Attaching the wheels is a matter of shoving them onto the outside spindle of each engine. They don't fit very well (no satisfying push... click). So I hope they don't come off, but it seems okay.

Attaching the trackball is super easy. No worries there, although I might lubricate the socket at some point. The base is now completed! The leads running off the motors strike me as a bit of a catching hazard, I think it would be better to put some electrical tape on to help run them up to the upper level where they will attach to the Arduino later on, but I'll do that at another point in time.

The next step is to put the base right-way-up and attach the battery housing. The battery housing is terrible quality, and in a stupid place. The worst thing about it is that the screw-holes are so close to the edge that you can't actually put a screw in. I had to cut down the edges with a Stanley knife. I hope this isn't a problem later.

See the screw? You can see it through the hole I cut to allow the head through.

From here, it's a doddle to finish assembly. Screwing on the spacers and the top level is super-easy, leading to the finished product:

As you can see, the battery housing is in a near-inaccessible location. The HobbyTronics post I linked to earlier said they pulled it out and housed it on the top level, which certainly makes sense. However, I figure I should follow the rules before breaking them, so there is the finished product!

Of course, right now it doesn't DO anything, because I haven't wired up any power or attached the Arduino to control the motors. However, it was a great evening's work and took a little under two hours from fetching my equipment to a finished product and a clean workbench again.

Friday, January 20, 2012

Some inspirational material

This video does a fantastic job of expressing the sentiment and excitement around building a basic autonomous robot....


Thanks, that guy! (http://www.instructables.com/member/Brandon121233/)

Monday, January 16, 2012

It's here! It's here!

Okay, so now my Arduino journey can begin in earnest. Why now? Because it arrived today! Squeee!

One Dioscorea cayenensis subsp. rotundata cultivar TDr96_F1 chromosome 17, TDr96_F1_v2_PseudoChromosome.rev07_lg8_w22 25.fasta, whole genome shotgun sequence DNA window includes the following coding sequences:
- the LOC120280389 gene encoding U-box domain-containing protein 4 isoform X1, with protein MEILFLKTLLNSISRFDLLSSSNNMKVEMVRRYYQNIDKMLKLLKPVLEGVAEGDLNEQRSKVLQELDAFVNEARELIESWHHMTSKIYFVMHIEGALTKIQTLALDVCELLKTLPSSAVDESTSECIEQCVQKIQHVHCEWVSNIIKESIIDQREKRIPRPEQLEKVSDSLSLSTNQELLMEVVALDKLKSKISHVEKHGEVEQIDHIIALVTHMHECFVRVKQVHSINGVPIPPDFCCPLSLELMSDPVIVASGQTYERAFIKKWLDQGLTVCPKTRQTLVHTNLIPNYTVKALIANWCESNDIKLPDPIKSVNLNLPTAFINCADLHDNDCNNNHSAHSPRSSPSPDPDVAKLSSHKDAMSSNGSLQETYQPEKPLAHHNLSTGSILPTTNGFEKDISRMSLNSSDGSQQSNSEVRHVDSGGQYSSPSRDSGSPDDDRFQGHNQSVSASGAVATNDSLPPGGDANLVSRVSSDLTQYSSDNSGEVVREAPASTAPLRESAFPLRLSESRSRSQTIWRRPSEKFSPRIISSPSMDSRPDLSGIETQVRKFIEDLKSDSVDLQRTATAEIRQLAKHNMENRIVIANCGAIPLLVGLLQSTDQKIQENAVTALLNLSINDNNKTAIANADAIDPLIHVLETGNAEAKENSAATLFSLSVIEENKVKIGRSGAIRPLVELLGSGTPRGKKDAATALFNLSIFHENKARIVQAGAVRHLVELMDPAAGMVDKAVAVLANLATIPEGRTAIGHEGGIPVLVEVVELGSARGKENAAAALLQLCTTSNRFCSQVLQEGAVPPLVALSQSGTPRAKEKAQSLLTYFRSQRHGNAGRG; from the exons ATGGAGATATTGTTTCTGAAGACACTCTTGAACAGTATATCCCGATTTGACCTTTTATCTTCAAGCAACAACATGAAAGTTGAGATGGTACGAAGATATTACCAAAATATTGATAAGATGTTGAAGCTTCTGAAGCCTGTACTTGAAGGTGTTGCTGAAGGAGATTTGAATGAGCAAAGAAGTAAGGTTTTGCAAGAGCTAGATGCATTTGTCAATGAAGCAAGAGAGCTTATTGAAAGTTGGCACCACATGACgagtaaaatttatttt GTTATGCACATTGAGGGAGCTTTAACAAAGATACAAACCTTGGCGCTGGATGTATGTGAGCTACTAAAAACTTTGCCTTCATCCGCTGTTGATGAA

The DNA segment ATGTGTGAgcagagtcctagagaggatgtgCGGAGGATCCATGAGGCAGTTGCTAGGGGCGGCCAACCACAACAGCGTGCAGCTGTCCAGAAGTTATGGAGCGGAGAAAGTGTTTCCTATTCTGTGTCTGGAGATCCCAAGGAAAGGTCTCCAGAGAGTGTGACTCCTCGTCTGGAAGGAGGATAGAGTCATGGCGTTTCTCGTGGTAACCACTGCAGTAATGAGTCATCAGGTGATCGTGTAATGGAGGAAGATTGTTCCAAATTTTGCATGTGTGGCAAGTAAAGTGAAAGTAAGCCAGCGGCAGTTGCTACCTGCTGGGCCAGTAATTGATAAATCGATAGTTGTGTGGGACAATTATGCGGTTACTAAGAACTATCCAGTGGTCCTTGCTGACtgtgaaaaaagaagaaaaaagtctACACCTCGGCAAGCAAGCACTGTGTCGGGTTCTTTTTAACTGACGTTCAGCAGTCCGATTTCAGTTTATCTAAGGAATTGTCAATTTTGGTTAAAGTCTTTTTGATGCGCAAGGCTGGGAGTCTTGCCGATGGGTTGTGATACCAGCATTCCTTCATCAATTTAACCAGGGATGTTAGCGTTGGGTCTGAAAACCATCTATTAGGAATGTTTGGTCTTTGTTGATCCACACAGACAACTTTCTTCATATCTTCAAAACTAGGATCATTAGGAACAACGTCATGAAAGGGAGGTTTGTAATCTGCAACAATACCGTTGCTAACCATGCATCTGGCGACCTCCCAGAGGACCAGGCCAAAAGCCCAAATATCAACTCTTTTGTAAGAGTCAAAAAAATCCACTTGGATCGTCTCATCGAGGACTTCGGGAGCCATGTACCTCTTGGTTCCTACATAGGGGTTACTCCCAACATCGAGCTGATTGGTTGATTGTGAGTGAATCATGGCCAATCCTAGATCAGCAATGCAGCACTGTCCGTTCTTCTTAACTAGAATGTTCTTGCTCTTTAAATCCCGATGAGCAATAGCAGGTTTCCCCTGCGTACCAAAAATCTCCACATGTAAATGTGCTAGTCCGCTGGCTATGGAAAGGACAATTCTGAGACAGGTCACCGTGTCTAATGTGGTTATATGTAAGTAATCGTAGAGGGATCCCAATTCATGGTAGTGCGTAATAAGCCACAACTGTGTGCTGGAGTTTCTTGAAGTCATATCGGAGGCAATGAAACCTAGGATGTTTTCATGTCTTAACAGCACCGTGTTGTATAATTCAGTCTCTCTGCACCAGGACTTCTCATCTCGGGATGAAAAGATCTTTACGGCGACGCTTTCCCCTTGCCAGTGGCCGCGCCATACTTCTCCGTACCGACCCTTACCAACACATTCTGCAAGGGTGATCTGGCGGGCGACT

So, I thought a short unboxing post was in order. Obviously, I couldn't possibly wait until this evening at home to open it, so here are my on-the-desk photos. I'll follow up with some more later when I've actually had the opportunity to perform some construction or investigation.

Inside the SparkFun Inventor's Kit

The great, the only, Arduino Uno

I haz a "Magician Chassis", a "Sparkfun Inventor's Kit" and a "Soldering Iron". I presume that's enough to get in trouble with....

Thursday, January 12, 2012

Amateur robotics: getting started

So, here's the start of a blog series which I plan to use to document my tinkering with my soon-to-arrive Arduino board. For those who don't know, Arduino is an open-source electronics, um, computer board thingy with lots of i/o pins you can used for sensors and effectors. It can also be hooked up to a mobile phone (or cellphone for any North American readers), which can interface with the Arduino board. This can be done using Java, or even Python (thanks to the SL4A interpreter). No phone hacking required!

So I intend to thoroughly document my process, and share it here. This is really for myself, but anyone else who is interested in amateur robotics might be interested in following along my story as a complete newbie at this stuff.

So, the beginning...

I just placed my order for the following items:
 -- http://littlebirdelectronics.com/products/sparkfun-inventors-kit-for-arduino
 -- http://littlebirdelectronics.com/products/magician-chassis
 -- http://littlebirdelectronics.com/products/ioio-for-android
 -- http://littlebirdelectronics.com/products/infrared-proximity-sensor-short-range-sharp-gp2d120xj00f

My hope is to be able to build something like this:
 -- http://www.youtube.com/watch?feature=player_detailpage&v=9cVSzB8otpU#t=13s

But I'll have to start right from the very beginning:
  -- http://www.youtube.com/watch?v=fCxzA9_kg6s

Wednesday, January 11, 2012

Self-deprecating code

I want code that will raise a warning if a method is called that hasn't been used in six months. That would be awesome. By this I mean:
  -- A log of unused methods
  -- A log of uses of crufty old methods which might not be reliable